- Client: KaDeWe Group
- Partners In Charge: Ellen van Loon, Rem Koolhaas
- Project Team: Ippolito Pestellini Laparelli, Alex de Jong, Natalie Konopelski. Giacomo Ardesio, Sandra Bsat, Laurence Bolhaar, Janna Bystrykh, Paul Cournet, Alessandro De Santis, Alice Gregoire, Luis Guzman Grossberger, Sacha Hickinbotham, Piotr Janus, Aleksandar Joksimovic, Francesca Lantieri, Barbara Materia, Romea Muryn, Miguel Taborda, Salome Nikuradze, Rita L. Álvarez-Tabío Togores, Felix Perasso, Mariano Sagasta, Iason Stathatos, Tom Xia, Weronika Zaborek
- Local Architects: Architekturbüro Udo Landgraf, Heine Architekten Partnerschaft mbB, AUKETT+HEESE GmbH
- Escalators: HUNDT CONSULT GmbH, Geyssel Fahrtreppen GmbH
- Resin Panels: Sabine Marcelis Studio
- City: Berlin
- Country: Germany
Text description provided by the architects. Kaufhaus des Westens (KaDeWe) belongs to a consolidated tradition of historical European urban department stores such as Galeries Lafayette in Paris, Selfridges in London, and La Rinascente in Milan. Historically, these department stores have been some of the pillars of early modern retail, acting as incubators for sophisticated crafts, social exchange, and experimentation in services.
Since its opening in 1907, the KaDeWe has always been at the forefront of product selection, while also setting new standards for customer services. Its unique size – the biggest department store in continental Europe – makes it akin to a city: a three-dimensional network of paths, squares, neighborhoods, activities, and views unfolding through its large extensions, providing opportunities for commercial, social and cultural encounters. Its evolution reflects Germany’s modern history: from its origins in the early 20th century, through WWII destructions and the subsequent rebirth in the 1950s when it became a symbol of the country’s post-war reconstruction and economic success.
Late 20th century modifications, accelerating global economic shifts and the digital revolution have turned the KaDeWe’s former setup into an obsolete model. An alternative to the established retail model – a model that redefines the relationship between the department store, its patrons, and its physical and urban environments – is timely.
Our proposal for the transformation of KaDeWe is tactical.
Rather than treating the existing building as a singular mass, the project breaks it into four quadrants, each one with different architectural and commercial qualities, targeted at different audiences: classic, experimental, young, generic. The four department stores under one single roof fragment the original mass into smaller, easily accessible, and navigable components – similar to distinct urban sectors embedded into a unifying city fabric.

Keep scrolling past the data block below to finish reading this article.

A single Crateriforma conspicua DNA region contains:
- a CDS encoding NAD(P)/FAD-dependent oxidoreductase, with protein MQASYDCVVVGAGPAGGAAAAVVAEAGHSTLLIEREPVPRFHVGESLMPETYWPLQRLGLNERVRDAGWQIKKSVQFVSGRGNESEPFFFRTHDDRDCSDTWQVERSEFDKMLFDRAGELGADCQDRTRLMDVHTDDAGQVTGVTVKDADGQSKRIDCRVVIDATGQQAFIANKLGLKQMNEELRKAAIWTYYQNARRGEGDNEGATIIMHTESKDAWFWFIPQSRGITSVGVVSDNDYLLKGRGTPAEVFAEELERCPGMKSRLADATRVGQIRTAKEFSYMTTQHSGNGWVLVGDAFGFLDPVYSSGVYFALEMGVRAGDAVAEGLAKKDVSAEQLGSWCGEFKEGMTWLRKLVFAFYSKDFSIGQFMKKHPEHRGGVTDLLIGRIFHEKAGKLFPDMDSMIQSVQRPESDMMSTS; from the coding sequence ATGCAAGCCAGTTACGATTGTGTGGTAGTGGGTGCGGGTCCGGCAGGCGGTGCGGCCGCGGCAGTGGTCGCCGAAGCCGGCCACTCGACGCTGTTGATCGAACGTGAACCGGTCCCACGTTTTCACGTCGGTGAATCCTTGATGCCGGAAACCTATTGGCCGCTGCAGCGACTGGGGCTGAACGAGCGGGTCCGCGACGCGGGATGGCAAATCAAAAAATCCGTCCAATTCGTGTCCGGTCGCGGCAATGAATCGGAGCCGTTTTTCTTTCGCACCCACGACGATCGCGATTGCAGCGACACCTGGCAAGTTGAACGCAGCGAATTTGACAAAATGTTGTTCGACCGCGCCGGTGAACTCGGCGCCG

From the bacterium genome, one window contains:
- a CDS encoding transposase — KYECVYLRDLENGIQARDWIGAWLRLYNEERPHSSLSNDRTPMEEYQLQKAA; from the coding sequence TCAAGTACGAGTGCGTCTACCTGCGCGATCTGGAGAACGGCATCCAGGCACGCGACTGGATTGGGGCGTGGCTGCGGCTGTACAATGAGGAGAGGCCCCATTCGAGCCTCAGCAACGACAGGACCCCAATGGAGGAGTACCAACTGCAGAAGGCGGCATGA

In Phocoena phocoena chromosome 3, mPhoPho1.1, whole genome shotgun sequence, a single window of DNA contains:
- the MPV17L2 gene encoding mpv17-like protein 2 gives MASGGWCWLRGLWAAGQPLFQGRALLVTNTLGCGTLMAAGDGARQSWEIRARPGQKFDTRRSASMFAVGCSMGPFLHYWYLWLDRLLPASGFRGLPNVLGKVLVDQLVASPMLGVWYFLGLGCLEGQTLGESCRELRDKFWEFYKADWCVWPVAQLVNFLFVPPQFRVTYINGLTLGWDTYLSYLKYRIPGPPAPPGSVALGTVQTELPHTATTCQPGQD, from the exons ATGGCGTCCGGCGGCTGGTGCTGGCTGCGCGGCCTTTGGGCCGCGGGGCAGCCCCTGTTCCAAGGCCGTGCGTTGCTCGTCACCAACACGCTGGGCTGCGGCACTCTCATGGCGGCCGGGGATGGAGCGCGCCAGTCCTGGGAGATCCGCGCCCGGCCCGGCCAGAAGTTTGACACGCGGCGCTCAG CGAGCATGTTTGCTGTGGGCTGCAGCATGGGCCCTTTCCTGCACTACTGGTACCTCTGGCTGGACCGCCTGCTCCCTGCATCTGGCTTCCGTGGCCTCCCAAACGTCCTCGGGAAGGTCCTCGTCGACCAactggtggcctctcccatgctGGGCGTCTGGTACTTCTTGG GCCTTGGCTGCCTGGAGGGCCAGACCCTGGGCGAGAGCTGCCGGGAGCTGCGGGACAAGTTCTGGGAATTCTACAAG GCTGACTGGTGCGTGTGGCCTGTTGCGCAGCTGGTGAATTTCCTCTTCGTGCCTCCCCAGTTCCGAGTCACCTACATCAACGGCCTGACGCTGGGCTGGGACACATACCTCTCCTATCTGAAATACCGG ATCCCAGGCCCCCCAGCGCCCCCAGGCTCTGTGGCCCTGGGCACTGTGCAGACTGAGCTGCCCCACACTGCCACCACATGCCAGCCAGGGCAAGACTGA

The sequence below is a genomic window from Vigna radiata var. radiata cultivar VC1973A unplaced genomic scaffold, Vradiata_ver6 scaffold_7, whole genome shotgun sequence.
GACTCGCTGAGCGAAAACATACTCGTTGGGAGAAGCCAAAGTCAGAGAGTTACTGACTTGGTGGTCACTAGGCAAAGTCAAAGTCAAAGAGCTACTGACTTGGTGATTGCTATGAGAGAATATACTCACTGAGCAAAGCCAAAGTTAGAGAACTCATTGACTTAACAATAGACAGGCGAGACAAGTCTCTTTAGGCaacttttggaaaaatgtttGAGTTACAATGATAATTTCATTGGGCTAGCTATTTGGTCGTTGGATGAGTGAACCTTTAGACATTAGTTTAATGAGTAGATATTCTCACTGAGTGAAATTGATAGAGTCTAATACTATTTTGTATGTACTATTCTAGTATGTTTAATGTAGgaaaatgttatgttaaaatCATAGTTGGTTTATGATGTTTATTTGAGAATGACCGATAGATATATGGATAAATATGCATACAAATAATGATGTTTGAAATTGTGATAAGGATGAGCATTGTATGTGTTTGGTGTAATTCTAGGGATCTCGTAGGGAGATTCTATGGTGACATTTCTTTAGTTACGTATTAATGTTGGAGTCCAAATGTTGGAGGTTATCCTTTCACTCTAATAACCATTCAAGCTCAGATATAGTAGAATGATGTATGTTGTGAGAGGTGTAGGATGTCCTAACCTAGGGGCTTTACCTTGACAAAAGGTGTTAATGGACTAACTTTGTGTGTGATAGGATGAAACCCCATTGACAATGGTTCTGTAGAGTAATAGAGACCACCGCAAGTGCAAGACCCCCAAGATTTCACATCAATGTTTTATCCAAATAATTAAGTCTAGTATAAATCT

Each quadrant addresses a different street entrance and is organized around its core void, which acts both as a central atrium and a primary vertical circulation space. Through a process closer to curating than designing, each void is developed specifically, resulting in four distinct spatial experiences and four efficient models of organization within a single department store. Throughout the nine levels of the building, the voids transform in size and extension, avoiding repetition and making every floor unique: they disappear on the ground floor, morph through the commercial areas, and one of the voids reaches the new rooftop.
A cross-shaped organizational system reinforces the presence of the quadrants on each commercial floor. It regulates the use of the spaces, the general circulation, the transition between one quadrant and the other, and the relationship between brands and curated spaces, while at the same time allowing the injection of unexpected programs. The building operates as infrastructure allowing for multiple conditions and uses.
The original vaulted rooftop becomes a compact glass volume, extending organically from the profile of the existing building. The journey through one of the voids culminates with a final escalator ramp that brings the visitors here for an expansive view of Berlin. The configuration of the new rooftop creates an open-air courtyard between the new architectural insert and the rest of the building. Irregular in shape, the courtyard provides a space for outdoor programs and simultaneously unveils the most exciting and yet most secret spaces of KaDeWe: its food laboratories.